Remember Socks, the White House cat under the Clintons? Here, from Revelist, is a list of reasons why he was the best of all the Clintons (click on screenshot):
Here are a few:
Here he is with Buddy, the White House d*g:
Many readers sent me news articles about the recent discovery of a faintly etched cat among Peru’s famous “Nazca lines“. (I saw them once by hiring, for the stupendous sum of $15, a small plane to fly me over the most famous figures.) Besides the one below from the New York Times, you can read about it in the BBC News and ArsTechnica:
The figure is 37 meters long and is undoubtedly a cat. But is it a puma (Puma concolor), an Andean mountain cat (Leopardus jacobita), or some other species? We don’t know, nor do we know why these figures, mostly visible only from the air (this cat is an exception) were constructed. All we know is that they were made by the Nazca people between 500 BC and 500 AD and are endangered by human encroachment and weather. Here’s a video about the cat figure.
Here’s one of the most famous Nazca zoomorphic figures (I can’t remember if I saw this one), a hummingbird:
From the Indy Star we have a touching story about inmates at a maximum-security prison who are allowed to take care of cats, which is a fantastic idea. The cats all eventually get adopted by people outside the prison.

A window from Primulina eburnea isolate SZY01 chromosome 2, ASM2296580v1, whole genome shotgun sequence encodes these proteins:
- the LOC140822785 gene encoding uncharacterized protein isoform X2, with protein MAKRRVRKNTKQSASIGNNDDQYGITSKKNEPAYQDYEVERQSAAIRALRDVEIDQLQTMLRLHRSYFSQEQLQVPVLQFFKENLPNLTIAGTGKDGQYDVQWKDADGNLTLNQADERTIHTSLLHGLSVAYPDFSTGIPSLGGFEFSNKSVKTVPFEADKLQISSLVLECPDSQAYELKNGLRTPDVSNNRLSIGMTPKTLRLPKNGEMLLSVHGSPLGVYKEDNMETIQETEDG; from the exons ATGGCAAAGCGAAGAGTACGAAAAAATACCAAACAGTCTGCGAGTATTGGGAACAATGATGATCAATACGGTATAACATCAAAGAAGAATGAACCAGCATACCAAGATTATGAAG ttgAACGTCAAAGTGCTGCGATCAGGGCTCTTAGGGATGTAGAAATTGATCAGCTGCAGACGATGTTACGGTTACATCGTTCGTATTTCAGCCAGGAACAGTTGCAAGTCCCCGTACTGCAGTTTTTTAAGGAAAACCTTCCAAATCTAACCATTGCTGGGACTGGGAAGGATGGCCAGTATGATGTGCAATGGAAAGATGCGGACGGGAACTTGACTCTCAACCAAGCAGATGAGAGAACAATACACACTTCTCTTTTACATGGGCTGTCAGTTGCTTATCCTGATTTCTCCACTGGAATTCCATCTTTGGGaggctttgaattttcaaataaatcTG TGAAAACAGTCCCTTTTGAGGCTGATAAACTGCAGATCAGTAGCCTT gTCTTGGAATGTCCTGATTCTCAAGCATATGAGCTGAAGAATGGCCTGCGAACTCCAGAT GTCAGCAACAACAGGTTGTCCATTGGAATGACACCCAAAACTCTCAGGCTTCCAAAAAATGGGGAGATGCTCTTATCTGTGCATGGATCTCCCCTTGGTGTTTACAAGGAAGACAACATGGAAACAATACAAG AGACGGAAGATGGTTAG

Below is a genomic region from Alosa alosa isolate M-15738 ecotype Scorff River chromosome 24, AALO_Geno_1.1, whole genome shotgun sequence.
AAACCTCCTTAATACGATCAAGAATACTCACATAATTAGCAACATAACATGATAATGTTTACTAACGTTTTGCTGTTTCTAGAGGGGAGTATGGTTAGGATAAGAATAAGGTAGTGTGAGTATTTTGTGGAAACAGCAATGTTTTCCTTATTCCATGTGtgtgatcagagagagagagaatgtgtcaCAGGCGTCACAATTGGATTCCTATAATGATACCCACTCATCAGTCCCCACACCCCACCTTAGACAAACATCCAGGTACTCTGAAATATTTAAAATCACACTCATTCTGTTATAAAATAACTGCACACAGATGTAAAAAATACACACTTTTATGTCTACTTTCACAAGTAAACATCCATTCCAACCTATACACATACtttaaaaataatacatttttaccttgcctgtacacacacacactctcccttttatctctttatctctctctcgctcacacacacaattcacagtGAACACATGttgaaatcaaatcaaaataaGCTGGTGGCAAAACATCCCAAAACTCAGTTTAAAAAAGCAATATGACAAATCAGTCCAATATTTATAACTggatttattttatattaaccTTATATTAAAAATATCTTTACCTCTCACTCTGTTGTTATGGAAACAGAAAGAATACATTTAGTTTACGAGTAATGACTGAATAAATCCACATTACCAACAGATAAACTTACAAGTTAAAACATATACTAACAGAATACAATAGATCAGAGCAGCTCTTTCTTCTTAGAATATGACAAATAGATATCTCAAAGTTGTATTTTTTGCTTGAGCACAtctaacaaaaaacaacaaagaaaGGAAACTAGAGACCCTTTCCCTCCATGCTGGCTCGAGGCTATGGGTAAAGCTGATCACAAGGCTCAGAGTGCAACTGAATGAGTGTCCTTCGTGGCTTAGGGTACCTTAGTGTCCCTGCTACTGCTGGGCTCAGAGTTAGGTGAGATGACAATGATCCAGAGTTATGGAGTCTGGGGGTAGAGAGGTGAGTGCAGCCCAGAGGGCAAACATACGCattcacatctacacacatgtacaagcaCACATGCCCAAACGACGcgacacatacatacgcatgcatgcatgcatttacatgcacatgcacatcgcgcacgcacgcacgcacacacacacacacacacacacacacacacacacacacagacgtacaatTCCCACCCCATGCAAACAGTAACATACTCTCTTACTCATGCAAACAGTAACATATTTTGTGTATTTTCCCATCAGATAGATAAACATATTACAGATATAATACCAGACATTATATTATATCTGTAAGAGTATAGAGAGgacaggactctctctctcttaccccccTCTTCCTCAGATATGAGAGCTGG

A few excerpts:
Cats can’t judge men on their wrongdoings. They cannot gauge the gravity of crime, and cannot judge the ink on people’s skin.
Cats are unable to distinguish between street clothes and prison uniforms –– and that’s exactly what makes the relationship between the men at Pendleton Correctional Facility, a maximum-security prison outside of Indianapolis, and the cats that live there, so special.
For six hours a day, seven days a week, a handful of men receive unqualified love from the more than 20 cats that live in the prison as part of the FORWARD program, or Felines and Offenders Rehabilitation with Affection, Reformation and Dedication. In exchange for care and a place to stay before being adopted, the cats at Pendleton offer inmates untampered, non-judgemental affection.